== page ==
September 27, 2007
There are LOTS of FREE national scholarship search tools – no need to pay the $50+ that many agencies charge. FastWeb (http://fastweb.com) is one of the most popular (it is the largest, most frequently updated database) scholarship searches – other free search sites/tools are listed at:
Your State Department of Higher Education is a great place to start (State of Missouri = http://www.dhe.mo.gov) as is your State Loan Guarantee Agency (MOHELA in Missouri - http://www.mohela.com/). There are likely others [depending on your State's educational resources], but these are two offices I’d suggest starting with to find money regardless of where you reside …
Numerous scholarship opportunities are available within the community in which you reside. Kiwanis, Elks, Church Groups, and Rotary Clubs are common examples.
The notion of conducting ‘levels of searches’ also holds true at Universities/Colleges. There will normally be school-wide options (i.e., http://sfa.missouri.edu/sch-index.php). In addition to applying at the University level, seek out money offered by your college and department of interest. For example, if you were interested in Personal Financial Planning (great idea!), talk to the PFP department about scholarship possibilities, I’d also look at scholarship opportunities within the College of Human Environmental Sciences [in that example]. I’d approach things similarly with any department/college I was applying to. Something else to consider is if you’re interested in a specific field of study. Many “special programs” (loan forgiveness, scholarships, etc.) are available for particular fields of study such as teaching, nursing, social work, etc.
- Start early!
- Pay close attention to deadlines
- Read [and follow] the directions closely
Look outside the box. Everyone knows about scholarships awarded on academic performance or financial need, but don't overlook scholarships offered by professional or trade organizations. Healthcare, engineering, education, computer science, and social work are all examples. The military offers scholarships if you’re willing to serve …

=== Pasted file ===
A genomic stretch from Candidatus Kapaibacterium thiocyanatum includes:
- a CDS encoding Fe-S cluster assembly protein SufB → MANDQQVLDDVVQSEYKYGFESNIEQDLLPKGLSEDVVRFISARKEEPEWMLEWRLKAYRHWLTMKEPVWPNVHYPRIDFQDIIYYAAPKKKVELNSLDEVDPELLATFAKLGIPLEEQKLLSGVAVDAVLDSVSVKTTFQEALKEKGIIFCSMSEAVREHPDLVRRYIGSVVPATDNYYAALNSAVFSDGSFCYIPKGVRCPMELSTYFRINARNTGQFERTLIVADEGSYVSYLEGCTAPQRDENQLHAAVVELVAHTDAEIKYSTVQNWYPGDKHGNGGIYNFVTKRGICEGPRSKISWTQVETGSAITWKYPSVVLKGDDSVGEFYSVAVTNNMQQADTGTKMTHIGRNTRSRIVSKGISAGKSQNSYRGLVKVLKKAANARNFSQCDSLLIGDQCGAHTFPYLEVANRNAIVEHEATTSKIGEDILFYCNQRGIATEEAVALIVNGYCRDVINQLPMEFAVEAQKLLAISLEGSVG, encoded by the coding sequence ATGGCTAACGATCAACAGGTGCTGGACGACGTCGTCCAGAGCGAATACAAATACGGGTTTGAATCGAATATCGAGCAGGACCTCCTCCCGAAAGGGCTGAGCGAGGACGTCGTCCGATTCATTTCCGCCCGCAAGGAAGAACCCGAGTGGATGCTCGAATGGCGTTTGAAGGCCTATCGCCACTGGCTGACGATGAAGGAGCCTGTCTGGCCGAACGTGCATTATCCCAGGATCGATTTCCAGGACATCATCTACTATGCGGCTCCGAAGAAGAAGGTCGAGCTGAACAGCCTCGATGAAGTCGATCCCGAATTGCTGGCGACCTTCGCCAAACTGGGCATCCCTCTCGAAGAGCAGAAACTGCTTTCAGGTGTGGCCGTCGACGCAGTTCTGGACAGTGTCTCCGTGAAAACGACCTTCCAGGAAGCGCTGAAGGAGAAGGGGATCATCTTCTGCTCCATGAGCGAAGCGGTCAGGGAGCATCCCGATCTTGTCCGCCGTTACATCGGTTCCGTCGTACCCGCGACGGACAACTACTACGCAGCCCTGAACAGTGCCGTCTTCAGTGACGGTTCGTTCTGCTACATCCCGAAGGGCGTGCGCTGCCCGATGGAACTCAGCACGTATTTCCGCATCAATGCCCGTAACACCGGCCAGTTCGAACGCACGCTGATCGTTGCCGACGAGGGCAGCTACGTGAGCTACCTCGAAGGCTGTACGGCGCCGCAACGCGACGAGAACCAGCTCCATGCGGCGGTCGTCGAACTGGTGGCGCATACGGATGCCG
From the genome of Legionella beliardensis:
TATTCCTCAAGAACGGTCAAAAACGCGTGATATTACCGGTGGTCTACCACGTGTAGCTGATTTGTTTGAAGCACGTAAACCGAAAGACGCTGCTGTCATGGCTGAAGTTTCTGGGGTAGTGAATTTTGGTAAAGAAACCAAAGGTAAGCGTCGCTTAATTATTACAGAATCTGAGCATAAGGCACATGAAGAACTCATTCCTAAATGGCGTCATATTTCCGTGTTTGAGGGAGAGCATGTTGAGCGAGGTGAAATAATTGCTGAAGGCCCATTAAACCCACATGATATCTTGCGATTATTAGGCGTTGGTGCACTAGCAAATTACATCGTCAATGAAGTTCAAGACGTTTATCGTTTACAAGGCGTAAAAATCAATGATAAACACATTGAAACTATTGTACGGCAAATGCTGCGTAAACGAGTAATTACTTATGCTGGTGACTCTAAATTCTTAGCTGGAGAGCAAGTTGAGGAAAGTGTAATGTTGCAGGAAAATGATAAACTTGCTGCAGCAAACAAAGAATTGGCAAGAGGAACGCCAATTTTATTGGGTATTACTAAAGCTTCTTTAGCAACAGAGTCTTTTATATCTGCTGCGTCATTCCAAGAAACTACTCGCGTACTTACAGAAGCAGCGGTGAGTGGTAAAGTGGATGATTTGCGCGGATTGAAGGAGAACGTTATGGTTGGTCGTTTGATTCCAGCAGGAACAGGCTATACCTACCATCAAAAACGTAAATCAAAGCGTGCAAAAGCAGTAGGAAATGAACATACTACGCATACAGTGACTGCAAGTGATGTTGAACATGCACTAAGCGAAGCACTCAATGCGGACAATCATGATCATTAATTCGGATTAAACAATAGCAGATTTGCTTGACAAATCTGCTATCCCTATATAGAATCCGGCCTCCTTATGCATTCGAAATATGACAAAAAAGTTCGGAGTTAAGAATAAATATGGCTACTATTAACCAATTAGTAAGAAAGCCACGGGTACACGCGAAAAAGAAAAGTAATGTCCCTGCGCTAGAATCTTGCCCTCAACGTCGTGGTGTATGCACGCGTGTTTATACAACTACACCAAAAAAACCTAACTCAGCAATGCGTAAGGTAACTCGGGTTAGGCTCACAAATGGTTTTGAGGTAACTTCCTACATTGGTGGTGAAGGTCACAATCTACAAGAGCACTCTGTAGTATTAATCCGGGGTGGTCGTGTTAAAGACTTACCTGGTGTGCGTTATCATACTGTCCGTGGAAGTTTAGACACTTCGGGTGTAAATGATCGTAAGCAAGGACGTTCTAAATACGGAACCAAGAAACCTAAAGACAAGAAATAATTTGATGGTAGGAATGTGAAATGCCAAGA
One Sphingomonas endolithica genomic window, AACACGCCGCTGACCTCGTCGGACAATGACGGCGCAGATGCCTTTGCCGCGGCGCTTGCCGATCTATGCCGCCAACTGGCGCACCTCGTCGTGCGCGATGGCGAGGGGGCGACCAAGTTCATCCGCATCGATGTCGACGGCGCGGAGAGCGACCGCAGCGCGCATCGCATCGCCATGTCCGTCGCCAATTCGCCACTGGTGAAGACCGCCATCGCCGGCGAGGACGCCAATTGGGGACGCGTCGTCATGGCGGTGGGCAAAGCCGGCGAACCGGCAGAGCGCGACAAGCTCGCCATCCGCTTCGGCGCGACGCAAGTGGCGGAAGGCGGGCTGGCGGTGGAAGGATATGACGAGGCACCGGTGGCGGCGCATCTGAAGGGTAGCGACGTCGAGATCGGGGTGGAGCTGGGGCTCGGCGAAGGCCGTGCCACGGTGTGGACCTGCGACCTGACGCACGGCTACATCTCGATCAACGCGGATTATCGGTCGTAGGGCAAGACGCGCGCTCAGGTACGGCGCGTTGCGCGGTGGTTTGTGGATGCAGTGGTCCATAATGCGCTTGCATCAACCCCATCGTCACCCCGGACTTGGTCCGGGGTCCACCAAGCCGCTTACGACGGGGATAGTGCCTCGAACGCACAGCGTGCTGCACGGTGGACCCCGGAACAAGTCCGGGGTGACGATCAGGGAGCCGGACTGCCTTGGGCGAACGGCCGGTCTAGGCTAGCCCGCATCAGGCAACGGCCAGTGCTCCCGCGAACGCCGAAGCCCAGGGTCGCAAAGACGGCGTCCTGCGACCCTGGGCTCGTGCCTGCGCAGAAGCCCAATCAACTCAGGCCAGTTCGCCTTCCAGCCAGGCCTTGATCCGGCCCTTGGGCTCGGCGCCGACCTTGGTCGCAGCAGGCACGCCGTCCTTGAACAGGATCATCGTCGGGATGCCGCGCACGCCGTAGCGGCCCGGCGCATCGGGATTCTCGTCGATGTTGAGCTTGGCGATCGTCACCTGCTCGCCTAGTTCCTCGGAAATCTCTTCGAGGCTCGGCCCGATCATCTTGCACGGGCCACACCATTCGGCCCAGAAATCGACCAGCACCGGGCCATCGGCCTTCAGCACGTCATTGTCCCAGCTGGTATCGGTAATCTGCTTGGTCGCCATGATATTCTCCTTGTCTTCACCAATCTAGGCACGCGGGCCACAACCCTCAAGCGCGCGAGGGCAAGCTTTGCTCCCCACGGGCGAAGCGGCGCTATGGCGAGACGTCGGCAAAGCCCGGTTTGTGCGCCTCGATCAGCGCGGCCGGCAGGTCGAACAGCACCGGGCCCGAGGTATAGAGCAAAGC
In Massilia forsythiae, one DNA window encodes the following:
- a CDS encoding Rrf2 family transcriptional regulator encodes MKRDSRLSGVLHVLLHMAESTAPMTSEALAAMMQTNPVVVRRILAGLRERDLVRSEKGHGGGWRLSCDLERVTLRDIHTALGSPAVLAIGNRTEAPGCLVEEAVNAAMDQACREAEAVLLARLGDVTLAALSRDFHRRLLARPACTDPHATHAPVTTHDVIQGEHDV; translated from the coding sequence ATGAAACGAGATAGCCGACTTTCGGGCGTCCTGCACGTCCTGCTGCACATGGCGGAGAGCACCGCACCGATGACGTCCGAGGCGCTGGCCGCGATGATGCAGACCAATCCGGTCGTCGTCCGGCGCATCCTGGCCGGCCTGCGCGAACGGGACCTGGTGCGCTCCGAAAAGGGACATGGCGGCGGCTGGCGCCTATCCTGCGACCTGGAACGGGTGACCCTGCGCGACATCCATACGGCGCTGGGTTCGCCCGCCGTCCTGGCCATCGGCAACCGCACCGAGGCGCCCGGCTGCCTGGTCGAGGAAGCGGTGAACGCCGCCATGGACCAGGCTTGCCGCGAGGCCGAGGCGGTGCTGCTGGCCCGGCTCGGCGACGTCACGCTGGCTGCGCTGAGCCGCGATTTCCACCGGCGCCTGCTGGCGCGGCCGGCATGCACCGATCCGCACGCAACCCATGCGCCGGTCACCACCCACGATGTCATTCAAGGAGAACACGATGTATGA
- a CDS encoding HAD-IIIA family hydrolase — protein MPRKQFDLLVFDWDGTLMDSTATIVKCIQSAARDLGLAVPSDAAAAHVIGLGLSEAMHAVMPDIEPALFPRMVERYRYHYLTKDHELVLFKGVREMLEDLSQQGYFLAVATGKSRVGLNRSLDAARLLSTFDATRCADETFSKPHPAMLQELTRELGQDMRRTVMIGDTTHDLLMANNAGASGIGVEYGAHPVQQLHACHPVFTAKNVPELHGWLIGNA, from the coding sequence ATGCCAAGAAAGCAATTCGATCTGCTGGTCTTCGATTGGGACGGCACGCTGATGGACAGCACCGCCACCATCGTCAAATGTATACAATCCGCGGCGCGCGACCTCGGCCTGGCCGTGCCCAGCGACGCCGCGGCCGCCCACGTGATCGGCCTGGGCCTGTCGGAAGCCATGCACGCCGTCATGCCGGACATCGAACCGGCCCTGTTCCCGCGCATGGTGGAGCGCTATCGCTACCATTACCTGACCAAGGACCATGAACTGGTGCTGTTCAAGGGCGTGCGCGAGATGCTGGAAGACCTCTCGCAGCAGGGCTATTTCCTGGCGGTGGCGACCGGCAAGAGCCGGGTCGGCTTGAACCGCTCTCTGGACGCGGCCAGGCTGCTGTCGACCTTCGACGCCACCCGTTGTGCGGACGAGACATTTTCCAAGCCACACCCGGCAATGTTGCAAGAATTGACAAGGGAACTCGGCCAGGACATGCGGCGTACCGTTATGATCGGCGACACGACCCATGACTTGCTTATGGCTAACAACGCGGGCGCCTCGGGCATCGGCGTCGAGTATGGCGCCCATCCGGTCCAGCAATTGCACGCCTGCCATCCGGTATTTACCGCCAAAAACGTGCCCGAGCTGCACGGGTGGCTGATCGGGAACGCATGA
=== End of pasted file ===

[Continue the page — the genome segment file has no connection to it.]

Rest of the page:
There are also plenty of “oddball” scholarships – awards for left-handed students; graduates of specific high schools. Heck, you and your prom date can enter the scholarship fray if you’re willing to wear outfits or accessories made out of duct tape to the prom! Don’t believe me? Check it out - http://www.stuckatprom.com/contests/prom.
When searching for scholarships, be cautious, NUMEROUS scams abound.
COMMON SCHOLARSHIP SCAMS.
(1) Guaranteed scholarship or your money back …
(2) This information isn’t available anywhere else …
(3) “You’re a finalist” but never entered the competition …
(4) I’ll need a card/bank information to hold the scholarship for you …
(5) A scholarship search service will do the work for you [hefty fee] …
September 20, 2007
Payday lending is the practice of using a post-dated check or electronic account information as collateral for a short-term loan. The industry sells themselves as a “short term financial solution” … the research, however, suggests that the payday lending business model is designed to keep borrowers in debt, not to provide one-time assistance during a time of financial need.
Consider the following:
- 91% of payday loans are made to borrowers who use 5+ payday loans/year.
- 99% of payday loans go to repeat borrowers.
- The average payday borrower pays $800 to borrow $325.
- Average APR charged nationally – 680%.
These numbers support those found in Washington DC where the 60,000 residents using payday loans last year had over 700,000 transactions (an average of nearly 12 per borrower per year). That sounds more like a long-term problem than a short-term solution …